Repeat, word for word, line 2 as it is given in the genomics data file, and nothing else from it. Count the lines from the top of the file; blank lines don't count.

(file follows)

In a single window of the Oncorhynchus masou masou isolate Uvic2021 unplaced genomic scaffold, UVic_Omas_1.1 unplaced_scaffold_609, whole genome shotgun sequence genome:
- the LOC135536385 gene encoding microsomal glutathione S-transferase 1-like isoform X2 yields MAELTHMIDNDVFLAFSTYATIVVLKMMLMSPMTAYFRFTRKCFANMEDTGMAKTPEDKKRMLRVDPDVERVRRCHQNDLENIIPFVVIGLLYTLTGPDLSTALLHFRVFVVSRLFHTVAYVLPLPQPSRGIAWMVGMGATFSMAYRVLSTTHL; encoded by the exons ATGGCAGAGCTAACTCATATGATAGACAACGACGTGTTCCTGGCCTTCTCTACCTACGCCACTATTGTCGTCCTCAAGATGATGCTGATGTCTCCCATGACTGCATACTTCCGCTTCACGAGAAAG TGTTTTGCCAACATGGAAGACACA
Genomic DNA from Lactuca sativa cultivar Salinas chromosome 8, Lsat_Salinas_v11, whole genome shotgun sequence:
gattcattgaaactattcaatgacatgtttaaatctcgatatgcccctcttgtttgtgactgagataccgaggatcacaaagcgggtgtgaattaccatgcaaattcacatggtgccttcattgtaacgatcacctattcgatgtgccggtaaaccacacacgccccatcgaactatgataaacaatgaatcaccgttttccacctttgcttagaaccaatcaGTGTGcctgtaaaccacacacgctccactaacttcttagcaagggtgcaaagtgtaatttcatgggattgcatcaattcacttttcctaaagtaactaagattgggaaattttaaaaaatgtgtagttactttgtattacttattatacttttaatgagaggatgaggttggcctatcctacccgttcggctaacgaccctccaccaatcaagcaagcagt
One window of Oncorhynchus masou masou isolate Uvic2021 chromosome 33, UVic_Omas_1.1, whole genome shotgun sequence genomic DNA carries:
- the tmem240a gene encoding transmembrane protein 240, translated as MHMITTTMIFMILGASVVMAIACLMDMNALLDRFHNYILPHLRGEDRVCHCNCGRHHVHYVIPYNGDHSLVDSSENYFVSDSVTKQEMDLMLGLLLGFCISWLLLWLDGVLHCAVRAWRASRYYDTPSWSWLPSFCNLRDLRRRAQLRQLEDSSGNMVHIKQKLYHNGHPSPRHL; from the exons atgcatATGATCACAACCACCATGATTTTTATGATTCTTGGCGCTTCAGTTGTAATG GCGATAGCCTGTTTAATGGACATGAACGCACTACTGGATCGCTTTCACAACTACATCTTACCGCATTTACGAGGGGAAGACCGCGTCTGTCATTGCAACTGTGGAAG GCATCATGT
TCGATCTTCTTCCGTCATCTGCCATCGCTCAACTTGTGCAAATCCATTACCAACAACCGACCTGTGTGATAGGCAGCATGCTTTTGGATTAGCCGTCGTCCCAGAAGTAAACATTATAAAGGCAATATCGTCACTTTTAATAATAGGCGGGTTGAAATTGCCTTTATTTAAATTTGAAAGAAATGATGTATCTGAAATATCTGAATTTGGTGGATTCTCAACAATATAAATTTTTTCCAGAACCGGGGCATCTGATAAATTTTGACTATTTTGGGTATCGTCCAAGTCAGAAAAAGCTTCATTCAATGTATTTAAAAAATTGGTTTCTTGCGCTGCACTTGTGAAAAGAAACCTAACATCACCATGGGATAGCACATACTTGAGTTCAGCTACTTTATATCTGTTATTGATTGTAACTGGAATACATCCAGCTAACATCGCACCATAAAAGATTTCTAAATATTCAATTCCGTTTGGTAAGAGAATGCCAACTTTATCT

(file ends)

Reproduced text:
- the LOC135536385 gene encoding microsomal glutathione S-transferase 1-like isoform X2 yields MAELTHMIDNDVFLAFSTYATIVVLKMMLMSPMTAYFRFTRKCFANMEDTGMAKTPEDKKRMLRVDPDVERVRRCHQNDLENIIPFVVIGLLYTLTGPDLSTALLHFRVFVVSRLFHTVAYVLPLPQPSRGIAWMVGMGATFSMAYRVLSTTHL; encoded by the exons ATGGCAGAGCTAACTCATATGATAGACAACGACGTGTTCCTGGCCTTCTCTACCTACGCCACTATTGTCGTCCTCAAGATGATGCTGATGTCTCCCATGACTGCATACTTCCGCTTCACGAGAAAG TGTTTTGCCAACATGGAAGACACA